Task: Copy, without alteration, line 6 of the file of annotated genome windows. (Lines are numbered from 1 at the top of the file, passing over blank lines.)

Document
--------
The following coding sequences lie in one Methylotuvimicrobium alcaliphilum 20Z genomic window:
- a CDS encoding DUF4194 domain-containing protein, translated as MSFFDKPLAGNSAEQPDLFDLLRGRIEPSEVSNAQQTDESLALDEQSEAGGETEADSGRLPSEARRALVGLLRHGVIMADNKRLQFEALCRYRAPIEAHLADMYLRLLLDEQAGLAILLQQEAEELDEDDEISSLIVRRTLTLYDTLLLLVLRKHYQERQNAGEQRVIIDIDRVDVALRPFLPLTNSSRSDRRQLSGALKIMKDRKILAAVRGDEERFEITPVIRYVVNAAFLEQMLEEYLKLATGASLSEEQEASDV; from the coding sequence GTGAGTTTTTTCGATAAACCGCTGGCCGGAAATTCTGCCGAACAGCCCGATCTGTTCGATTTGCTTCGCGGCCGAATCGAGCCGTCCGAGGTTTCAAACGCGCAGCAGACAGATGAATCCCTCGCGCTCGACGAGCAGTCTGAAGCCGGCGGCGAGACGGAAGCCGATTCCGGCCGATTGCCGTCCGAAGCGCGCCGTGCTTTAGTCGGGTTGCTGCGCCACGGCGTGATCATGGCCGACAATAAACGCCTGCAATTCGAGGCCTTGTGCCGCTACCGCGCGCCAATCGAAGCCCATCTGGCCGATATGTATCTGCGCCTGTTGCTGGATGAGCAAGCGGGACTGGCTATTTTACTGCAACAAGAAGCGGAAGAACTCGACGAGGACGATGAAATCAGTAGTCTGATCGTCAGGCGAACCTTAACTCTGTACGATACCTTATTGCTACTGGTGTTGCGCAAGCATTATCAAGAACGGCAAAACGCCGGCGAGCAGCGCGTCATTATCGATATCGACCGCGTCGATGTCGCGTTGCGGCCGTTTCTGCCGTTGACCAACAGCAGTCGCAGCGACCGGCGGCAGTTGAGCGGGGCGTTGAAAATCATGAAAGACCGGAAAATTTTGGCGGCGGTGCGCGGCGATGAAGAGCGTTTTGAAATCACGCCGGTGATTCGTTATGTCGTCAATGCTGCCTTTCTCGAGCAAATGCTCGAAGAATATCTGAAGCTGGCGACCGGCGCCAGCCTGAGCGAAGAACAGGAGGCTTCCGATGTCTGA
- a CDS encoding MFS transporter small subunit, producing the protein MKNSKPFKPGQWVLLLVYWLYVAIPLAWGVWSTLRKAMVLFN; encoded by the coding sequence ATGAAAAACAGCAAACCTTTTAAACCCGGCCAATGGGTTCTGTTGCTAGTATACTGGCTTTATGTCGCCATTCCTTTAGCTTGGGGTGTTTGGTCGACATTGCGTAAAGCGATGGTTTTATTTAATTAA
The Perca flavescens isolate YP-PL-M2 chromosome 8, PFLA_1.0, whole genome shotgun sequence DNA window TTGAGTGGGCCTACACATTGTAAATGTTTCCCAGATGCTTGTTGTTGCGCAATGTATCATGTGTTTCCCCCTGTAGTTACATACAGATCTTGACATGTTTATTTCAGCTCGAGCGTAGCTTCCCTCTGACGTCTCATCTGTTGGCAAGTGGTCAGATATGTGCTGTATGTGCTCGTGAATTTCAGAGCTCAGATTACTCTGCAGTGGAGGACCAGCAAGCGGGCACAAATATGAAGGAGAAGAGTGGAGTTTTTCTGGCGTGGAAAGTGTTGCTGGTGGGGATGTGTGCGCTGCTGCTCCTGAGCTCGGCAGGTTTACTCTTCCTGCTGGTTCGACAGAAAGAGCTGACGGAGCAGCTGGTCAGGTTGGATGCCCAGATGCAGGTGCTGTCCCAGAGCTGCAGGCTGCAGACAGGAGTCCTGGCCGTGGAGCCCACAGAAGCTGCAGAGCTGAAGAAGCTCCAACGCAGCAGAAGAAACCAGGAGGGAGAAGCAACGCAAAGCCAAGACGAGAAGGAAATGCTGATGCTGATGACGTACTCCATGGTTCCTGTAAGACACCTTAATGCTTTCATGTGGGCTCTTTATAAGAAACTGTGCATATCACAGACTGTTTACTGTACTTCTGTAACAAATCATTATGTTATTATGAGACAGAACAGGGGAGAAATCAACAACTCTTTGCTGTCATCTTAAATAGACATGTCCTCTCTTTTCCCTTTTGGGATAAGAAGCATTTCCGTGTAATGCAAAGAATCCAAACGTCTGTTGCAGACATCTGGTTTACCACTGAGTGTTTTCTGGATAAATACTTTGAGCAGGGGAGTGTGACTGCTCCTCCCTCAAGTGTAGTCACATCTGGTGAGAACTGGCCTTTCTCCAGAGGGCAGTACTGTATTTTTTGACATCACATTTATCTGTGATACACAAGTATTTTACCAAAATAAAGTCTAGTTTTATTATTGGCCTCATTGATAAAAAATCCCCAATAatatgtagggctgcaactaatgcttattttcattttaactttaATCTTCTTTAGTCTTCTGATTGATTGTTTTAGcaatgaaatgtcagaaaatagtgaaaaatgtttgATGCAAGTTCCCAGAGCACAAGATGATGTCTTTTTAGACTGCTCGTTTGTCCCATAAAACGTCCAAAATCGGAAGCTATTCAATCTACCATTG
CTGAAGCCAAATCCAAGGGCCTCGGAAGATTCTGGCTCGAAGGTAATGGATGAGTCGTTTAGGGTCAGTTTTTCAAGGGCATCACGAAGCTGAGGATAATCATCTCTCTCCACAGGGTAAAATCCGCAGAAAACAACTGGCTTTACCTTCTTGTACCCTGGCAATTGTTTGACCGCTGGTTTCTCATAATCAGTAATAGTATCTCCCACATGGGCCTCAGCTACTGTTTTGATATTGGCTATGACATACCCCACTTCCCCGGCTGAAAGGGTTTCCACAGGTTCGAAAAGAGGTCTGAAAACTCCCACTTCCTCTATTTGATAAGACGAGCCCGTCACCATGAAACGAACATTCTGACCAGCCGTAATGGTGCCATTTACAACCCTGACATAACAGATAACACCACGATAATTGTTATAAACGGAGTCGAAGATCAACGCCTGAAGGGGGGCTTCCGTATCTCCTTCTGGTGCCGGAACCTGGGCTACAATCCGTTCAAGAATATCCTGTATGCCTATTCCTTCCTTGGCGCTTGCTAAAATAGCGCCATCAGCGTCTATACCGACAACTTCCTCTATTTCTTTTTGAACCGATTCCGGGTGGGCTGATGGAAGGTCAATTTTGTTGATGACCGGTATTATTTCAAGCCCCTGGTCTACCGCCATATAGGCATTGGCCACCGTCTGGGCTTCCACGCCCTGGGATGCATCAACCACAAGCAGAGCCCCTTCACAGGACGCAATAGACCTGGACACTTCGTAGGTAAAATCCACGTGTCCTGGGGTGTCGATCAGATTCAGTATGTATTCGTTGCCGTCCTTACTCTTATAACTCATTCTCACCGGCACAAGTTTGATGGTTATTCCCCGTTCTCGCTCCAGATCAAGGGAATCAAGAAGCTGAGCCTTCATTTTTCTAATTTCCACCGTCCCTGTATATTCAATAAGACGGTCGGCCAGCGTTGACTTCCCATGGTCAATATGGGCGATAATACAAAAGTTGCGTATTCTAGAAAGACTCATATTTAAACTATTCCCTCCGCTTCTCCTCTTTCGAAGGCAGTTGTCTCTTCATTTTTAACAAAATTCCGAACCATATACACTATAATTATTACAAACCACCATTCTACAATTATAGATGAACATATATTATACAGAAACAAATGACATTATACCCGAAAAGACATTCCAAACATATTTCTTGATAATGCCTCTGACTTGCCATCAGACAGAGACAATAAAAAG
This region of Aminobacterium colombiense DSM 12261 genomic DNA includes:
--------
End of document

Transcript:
This region of Aminobacterium colombiense DSM 12261 genomic DNA includes: